Nina Cooke 17:46
Yeah, absolutely. This is one of the big things, lack of focus and lack of follow through. I feel that a big part of this is that we are bombarded with so many messages, marketing messages, this has worked amazing for this person, you should take a look at it. And there’s the shiny object syndrome going on probably in a bigger way than we’ve ever had, because we have access to so many different bits of information throughout the day. So, it can be very easy to take your eye off the ball and think, okay, well, that’s been working, okay, but let me just go check out this strategy. And I’ll invest in it, why would hire a coach show me how to do it. But the thing with marketing strategies I’ve found, I’ve been online since 2005, I’ve done a ton of different marketing online to get clients. So, what I’ve found is that a strategy may work brilliant for someone else. But if you’re not in tune with it, then it’s not going to work for you. So, it’s simplifying things, right, we all have a plate of things stuck to do on this plate. And this plate can get more and more, you know, busier and busier with things to do. And I say to my clients, let’s enter your plate, it’s almost like you know, you have a block of marble, and you’re going to find the statue within the marble. So you could chip away all the bits that you don’t need until you just get to that beautiful statue to get a chip away and all those bits of take all this bits off your plate that aren’t going to help you to get more clients, so you’re focused on the one thing and often that one thing I don’t know what you found, Rob, but I’ve certainly found the one of, the one thing is something very simple, and it’s outreach and its basic follow up as well. And if most financial advisors were focusing on this one strategy of reaching out connecting with potential prospects or even existing clients and following up with them and seeing if there’s anything else they need getting referrals, it costs nothing. This is free marketing.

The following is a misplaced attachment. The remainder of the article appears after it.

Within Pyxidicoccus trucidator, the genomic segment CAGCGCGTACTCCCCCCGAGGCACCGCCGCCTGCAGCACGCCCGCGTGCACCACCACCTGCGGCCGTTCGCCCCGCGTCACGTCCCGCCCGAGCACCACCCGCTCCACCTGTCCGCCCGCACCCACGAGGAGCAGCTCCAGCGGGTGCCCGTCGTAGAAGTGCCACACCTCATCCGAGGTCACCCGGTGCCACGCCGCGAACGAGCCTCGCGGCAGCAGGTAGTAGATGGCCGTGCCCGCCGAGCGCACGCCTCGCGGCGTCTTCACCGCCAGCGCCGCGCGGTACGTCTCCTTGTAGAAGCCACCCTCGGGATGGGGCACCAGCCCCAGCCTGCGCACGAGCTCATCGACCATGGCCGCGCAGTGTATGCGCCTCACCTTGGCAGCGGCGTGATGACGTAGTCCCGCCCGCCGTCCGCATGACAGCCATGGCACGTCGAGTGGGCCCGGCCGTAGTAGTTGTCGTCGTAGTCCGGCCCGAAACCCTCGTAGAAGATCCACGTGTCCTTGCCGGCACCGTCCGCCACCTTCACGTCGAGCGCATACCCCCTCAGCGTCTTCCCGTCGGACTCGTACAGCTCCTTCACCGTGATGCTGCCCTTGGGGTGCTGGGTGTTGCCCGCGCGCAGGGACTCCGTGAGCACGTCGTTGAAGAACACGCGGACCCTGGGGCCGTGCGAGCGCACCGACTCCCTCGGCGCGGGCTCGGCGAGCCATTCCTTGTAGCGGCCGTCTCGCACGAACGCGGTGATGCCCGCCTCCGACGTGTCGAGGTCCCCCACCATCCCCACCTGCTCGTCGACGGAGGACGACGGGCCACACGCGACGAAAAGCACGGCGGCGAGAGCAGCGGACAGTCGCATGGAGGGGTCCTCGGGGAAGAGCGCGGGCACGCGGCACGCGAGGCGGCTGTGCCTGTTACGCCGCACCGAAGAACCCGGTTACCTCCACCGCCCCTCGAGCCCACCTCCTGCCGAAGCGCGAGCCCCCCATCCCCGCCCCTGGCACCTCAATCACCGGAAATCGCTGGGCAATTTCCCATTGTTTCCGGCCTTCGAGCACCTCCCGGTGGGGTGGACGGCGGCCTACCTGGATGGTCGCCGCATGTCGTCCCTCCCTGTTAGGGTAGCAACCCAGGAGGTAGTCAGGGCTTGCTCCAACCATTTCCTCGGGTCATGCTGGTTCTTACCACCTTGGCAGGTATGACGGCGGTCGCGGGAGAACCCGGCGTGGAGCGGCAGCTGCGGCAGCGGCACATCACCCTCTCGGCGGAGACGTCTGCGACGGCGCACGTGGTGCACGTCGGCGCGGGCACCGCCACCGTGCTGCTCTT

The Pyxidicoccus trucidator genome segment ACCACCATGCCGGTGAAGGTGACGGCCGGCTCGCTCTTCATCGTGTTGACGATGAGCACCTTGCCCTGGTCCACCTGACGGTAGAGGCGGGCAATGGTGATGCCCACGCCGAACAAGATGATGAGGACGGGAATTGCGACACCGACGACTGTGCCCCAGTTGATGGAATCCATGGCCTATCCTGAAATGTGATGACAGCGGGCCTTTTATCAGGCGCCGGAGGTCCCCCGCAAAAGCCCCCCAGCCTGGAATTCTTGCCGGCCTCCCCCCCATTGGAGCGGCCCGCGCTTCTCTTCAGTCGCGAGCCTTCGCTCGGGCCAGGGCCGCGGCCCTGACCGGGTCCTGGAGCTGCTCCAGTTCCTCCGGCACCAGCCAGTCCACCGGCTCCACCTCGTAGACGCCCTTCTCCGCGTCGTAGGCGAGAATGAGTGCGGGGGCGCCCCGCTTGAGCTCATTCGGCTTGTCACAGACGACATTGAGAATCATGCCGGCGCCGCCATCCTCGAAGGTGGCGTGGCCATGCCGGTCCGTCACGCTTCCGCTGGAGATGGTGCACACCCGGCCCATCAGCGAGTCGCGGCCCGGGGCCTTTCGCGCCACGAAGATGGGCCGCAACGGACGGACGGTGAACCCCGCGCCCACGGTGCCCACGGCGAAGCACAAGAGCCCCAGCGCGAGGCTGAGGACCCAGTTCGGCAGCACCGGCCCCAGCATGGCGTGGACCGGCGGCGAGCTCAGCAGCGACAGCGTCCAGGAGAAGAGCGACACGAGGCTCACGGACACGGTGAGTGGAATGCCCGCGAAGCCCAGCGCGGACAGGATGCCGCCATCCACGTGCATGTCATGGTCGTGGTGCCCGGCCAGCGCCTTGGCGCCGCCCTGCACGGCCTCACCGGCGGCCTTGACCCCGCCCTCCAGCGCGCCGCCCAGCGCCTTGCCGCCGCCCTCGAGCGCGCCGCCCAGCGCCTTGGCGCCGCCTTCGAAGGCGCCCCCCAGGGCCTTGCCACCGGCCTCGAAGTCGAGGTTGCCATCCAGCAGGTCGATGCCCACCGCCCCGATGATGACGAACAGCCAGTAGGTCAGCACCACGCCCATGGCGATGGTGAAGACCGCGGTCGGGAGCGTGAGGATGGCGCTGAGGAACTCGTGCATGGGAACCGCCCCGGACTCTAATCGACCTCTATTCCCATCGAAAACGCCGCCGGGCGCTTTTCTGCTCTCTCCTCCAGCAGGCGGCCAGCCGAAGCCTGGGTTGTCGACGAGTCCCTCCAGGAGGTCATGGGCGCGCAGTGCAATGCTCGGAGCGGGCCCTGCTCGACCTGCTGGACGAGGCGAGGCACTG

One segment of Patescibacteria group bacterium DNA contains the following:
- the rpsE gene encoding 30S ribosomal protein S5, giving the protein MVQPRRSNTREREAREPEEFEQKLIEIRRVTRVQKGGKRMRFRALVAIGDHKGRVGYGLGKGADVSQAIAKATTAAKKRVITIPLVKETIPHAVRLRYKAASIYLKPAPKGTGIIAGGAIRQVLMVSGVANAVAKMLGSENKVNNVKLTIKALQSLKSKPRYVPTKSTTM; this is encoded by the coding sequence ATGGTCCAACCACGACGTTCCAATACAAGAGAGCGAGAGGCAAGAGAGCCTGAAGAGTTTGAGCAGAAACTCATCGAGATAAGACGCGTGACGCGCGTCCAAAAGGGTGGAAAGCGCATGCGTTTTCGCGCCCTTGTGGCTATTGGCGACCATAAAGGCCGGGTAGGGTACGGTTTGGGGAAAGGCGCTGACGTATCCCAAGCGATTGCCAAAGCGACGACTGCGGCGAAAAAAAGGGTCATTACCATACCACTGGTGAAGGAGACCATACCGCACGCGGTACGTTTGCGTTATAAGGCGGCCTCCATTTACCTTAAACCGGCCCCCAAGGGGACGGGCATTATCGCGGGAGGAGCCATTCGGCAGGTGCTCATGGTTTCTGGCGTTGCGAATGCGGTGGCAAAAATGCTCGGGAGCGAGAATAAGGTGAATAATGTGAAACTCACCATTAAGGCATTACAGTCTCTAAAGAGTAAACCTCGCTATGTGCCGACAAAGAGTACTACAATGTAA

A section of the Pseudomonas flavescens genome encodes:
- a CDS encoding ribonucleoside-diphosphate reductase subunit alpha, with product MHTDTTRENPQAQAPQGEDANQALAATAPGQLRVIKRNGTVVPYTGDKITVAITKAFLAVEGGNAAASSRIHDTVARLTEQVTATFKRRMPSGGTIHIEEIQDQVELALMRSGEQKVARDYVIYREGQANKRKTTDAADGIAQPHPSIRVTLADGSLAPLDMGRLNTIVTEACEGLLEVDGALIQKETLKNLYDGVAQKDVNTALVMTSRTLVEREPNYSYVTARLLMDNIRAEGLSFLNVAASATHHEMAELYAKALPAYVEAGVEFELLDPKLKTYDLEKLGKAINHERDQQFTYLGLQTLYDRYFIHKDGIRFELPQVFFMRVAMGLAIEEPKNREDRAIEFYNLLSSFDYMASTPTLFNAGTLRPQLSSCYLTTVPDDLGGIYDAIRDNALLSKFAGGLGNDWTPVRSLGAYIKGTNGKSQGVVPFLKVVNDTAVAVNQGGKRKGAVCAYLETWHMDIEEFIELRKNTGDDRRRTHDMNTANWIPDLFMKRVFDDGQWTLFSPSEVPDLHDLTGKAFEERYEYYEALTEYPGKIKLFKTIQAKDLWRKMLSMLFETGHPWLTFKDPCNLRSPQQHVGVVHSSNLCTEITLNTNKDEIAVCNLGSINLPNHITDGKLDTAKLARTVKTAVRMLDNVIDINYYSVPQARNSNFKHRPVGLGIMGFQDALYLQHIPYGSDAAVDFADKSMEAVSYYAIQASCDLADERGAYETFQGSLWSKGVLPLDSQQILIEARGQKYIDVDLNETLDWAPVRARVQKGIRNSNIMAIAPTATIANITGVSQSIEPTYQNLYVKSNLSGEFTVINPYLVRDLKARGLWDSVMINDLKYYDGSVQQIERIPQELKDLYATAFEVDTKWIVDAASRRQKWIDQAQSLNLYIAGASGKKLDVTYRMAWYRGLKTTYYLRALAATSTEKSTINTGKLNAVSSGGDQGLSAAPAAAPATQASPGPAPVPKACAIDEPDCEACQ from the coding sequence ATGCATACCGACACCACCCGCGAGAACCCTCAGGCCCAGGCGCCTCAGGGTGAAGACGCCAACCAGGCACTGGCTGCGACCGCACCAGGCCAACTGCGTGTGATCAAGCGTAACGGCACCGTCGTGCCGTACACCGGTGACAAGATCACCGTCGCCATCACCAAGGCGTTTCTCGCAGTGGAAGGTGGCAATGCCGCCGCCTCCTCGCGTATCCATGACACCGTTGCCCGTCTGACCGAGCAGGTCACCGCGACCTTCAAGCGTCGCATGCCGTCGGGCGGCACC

Nina Cooke 19:34
Often and so they would probably have a thriving practice. It’s just staying focused without being overwhelmed and just focusing on the things which don’t matter because we can be busy all day. But being busy all day doesn’t mean you’re actually adding to your bottom line. It is, ask yourself the question What is the one thing that will generate clients for me what’s the shortest route to a conversation with a prospect and when you can pin that down and do it well? While it may feel like quite boring strategy, we know there’s a lot of glamorous strategies out there. But just focus on the one thing and get that going or working for you that by all means you can add something else to it. But yeah, I do come across all of this are many, many times.
And honestly, we could do a whole other podcast just on this topic alone. And maybe, maybe we, we should but the, the one thing that I really pulled out of there that I think is really important, on top of believing in that direct outreach and getting introductions and referrals as being a critical strategy is the follow through because even those advisors who may find that their the way they feel most comfortable in terms of bigger clients are like seminars or Facebook ads are some of the more automated ways of doing things, if all they do is bring people into those seminars or bring in those leads, and they only follow up with them once and they don’t get what they want right away and they move on. They’re wasting that opportunity. Because the real opportunity in any of those client acquisition strategies that you can use is the follow on because what is it like 3% of people that you might meet in in your initial marketing engagement are ready to work right away, but that percentage increases to 60, 70, 80%. The more times that you follow through with them and continue to show your expertise in that process.